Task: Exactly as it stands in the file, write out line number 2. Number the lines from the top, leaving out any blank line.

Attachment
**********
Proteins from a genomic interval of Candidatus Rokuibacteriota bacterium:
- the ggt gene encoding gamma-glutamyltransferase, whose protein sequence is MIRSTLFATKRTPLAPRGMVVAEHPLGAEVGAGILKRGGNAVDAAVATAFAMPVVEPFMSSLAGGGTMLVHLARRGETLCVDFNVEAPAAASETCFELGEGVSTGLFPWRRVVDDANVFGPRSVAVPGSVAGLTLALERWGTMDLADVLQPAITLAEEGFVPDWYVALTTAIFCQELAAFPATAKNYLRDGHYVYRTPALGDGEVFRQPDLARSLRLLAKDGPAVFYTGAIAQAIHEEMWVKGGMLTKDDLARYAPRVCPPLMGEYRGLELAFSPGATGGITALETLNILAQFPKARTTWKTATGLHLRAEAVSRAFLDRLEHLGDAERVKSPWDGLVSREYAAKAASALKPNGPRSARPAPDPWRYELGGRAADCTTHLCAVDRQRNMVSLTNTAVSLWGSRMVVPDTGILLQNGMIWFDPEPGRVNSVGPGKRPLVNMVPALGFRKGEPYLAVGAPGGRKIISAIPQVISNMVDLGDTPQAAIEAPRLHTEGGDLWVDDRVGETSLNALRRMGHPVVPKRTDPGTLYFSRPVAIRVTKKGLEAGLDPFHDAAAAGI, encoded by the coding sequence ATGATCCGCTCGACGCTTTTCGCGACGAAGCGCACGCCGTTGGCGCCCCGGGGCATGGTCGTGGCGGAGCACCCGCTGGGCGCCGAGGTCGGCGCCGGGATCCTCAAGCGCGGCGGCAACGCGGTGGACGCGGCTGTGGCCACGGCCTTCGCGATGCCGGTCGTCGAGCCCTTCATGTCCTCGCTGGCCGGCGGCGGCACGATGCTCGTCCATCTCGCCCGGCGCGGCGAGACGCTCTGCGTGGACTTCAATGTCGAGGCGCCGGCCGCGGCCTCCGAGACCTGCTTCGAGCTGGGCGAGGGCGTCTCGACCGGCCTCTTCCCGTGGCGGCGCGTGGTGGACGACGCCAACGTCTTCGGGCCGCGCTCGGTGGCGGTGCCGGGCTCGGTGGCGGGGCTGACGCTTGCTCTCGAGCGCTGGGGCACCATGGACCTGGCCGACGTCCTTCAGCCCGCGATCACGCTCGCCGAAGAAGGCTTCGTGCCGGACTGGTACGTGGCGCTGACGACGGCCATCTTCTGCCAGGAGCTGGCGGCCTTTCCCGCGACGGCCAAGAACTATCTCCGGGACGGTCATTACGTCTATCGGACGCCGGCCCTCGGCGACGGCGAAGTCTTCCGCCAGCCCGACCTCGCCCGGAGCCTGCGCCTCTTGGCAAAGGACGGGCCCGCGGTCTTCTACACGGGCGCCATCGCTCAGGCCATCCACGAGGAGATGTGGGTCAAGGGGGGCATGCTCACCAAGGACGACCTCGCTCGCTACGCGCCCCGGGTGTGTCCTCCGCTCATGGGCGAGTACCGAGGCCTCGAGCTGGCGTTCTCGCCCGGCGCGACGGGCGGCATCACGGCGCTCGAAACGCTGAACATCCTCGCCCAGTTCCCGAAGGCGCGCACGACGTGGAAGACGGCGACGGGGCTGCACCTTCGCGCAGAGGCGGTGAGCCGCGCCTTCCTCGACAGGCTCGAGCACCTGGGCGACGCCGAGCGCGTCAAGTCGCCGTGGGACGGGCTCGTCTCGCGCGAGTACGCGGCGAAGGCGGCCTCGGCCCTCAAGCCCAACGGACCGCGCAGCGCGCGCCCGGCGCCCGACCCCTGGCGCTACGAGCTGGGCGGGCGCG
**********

- the ggt gene encoding gamma-glutamyltransferase, whose protein sequence is MIRSTLFATKRTPLAPRGMVVAEHPLGAEVGAGILKRGGNAVDAAVATAFAMPVVEPFMSSLAGGGTMLVHLARRGETLCVDFNVEAPAAASETCFELGEGVSTGLFPWRRVVDDANVFGPRSVAVPGSVAGLTLALERWGTMDLADVLQPAITLAEEGFVPDWYVALTTAIFCQELAAFPATAKNYLRDGHYVYRTPALGDGEVFRQPDLARSLRLLAKDGPAVFYTGAIAQAIHEEMWVKGGMLTKDDLARYAPRVCPPLMGEYRGLELAFSPGATGGITALETLNILAQFPKARTTWKTATGLHLRAEAVSRAFLDRLEHLGDAERVKSPWDGLVSREYAAKAASALKPNGPRSARPAPDPWRYELGGRAADCTTHLCAVDRQRNMVSLTNTAVSLWGSRMVVPDTGILLQNGMIWFDPEPGRVNSVGPGKRPLVNMVPALGFRKGEPYLAVGAPGGRKIISAIPQVISNMVDLGDTPQAAIEAPRLHTEGGDLWVDDRVGETSLNALRRMGHPVVPKRTDPGTLYFSRPVAIRVTKKGLEAGLDPFHDAAAAGI, encoded by the coding sequence ATGATCCGCTCGACGCTTTTCGCGACGAAGCGCACGCCGTTGGCGCCCCGGGGCATGGTCGTGGCGGAGCACCCGCTGGGCGCCGAGGTCGGCGCCGGGATCCTCAAGCGCGGCGGCAACGCGGTGGACGCGGCTGTGGCCACGGCCTTCGCGATGCCGGTCGTCGAGCCCTTCATGTCCTCGCTGGCCGGCGGCGGCACGATGCTCGTCCATCTCGCCCGGCGCGGCGAGACGCTCTGCGTGGACTTCAATGTCGAGGCGCCGGCCGCGGCCTCCGAGACCTGCTTCGAGCTGGGCGAGGGCGTCTCGACCGGCCTCTTCCCGTGGCGGCGCGTGGTGGACGACGCCAACGTCTTCGGGCCGCGCTCGGTGGCGGTGCCGGGCTCGGTGGCGGGGCTGACGCTTGCTCTCGAGCGCTGGGGCACCATGGACCTGGCCGACGTCCTTCAGCCCGCGATCACGCTCGCCGAAGAAGGCTTCGTGCCGGACTGGTACGTGGCGCTGACGACGGCCATCTTCTGCCAGGAGCTGGCGGCCTTTCCCGCGACGGCCAAGAACTATCTCCGGGACGGTCATTACGTCTATCGGACGCCGGCCCTCGGCGACGGCGAAGTCTTCCGCCAGCCCGACCTCGCCCGGAGCCTGCGCCTCTTGGCAAAGGACGGGCCCGCGGTCTTCTACACGGGCGCCATCGCTCAGGCCATCCACGAGGAGATGTGGGTCAAGGGGGGCATGCTCACCAAGGACGACCTCGCTCGCTACGCGCCCCGGGTGTGTCCTCCGCTCATGGGCGAGTACCGAGGCCTCGAGCTGGCGTTCTCGCCCGGCGCGACGGGCGGCATCACGGCGCTCGAAACGCTGAACATCCTCGCCCAGTTCCCGAAGGCGCGCACGACGTGGAAGACGGCGACGGGGCTGCACCTTCGCGCAGAGGCGGTGAGCCGCGCCTTCCTCGACAGGCTCGAGCACCTGGGCGACGCCGAGCGCGTCAAGTCGCCGTGGGACGGGCTCGTCTCGCGCGAGTACGCGGCGAAGGCGGCCTCGGCCCTCAAGCCCAACGGACCGCGCAGCGCGCGCCCGGCGCCCGACCCCTGGCGCTACGAGCTGGGCGGGCGCG